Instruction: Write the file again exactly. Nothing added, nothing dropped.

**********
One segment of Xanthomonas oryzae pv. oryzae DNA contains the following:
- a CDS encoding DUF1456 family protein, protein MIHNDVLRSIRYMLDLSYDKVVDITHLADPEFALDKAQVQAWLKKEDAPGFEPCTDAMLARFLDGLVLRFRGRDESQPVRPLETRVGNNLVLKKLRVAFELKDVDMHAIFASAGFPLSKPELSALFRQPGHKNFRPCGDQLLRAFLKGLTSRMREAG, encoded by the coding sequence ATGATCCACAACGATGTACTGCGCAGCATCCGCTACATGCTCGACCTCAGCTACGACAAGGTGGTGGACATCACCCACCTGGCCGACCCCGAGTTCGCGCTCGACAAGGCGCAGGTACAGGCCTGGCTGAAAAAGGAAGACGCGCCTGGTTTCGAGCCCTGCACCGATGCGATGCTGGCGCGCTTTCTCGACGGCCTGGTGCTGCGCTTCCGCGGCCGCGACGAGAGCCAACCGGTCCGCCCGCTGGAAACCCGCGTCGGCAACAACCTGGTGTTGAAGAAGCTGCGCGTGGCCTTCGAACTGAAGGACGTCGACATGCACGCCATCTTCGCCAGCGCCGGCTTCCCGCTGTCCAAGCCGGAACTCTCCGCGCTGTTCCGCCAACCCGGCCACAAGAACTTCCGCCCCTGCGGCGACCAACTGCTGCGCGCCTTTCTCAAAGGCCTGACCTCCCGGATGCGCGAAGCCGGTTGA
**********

One segment of Xanthomonas oryzae pv. oryzae DNA contains the following:
- a CDS encoding DUF1456 family protein, protein MIHNDVLRSIRYMLDLSYDKVVDITHLADPEFALDKAQVQAWLKKEDAPGFEPCTDAMLARFLDGLVLRFRGRDESQPVRPLETRVGNNLVLKKLRVAFELKDVDMHAIFASAGFPLSKPELSALFRQPGHKNFRPCGDQLLRAFLKGLTSRMREAG, encoded by the coding sequence ATGATCCACAACGATGTACTGCGCAGCATCCGCTACATGCTCGACCTCAGCTACGACAAGGTGGTGGACATCACCCACCTGGCCGACCCCGAGTTCGCGCTCGACAAGGCGCAGGTACAGGCCTGGCTGAAAAAGGAAGACGCGCCTGGTTTCGAGCCCTGCACCGATGCGATGCTGGCGCGCTTTCTCGACGGCCTGGTGCTGCGCTTCCGCGGCCGCGACGAGAGCCAACCGGTCCGCCCGCTGGAAACCCGCGTCGGCAACAACCTGGTGTTGAAGAAGCTGCGCGTGGCCTTCGAACTGAAGGACGTCGACATGCACGCCATCTTCGCCAGCGCCGGCTTCCCGCTGTCCAAGCCGGAACTCTCCGCGCTGTTCCGCCAACCCGGCCACAAGAACTTCCGCCCCTGCGGCGACCAACTGCTGCGCGCCTTTCTCAAAGGCCTGACCTCCCGGATGCGCGAAGCCGGTTGA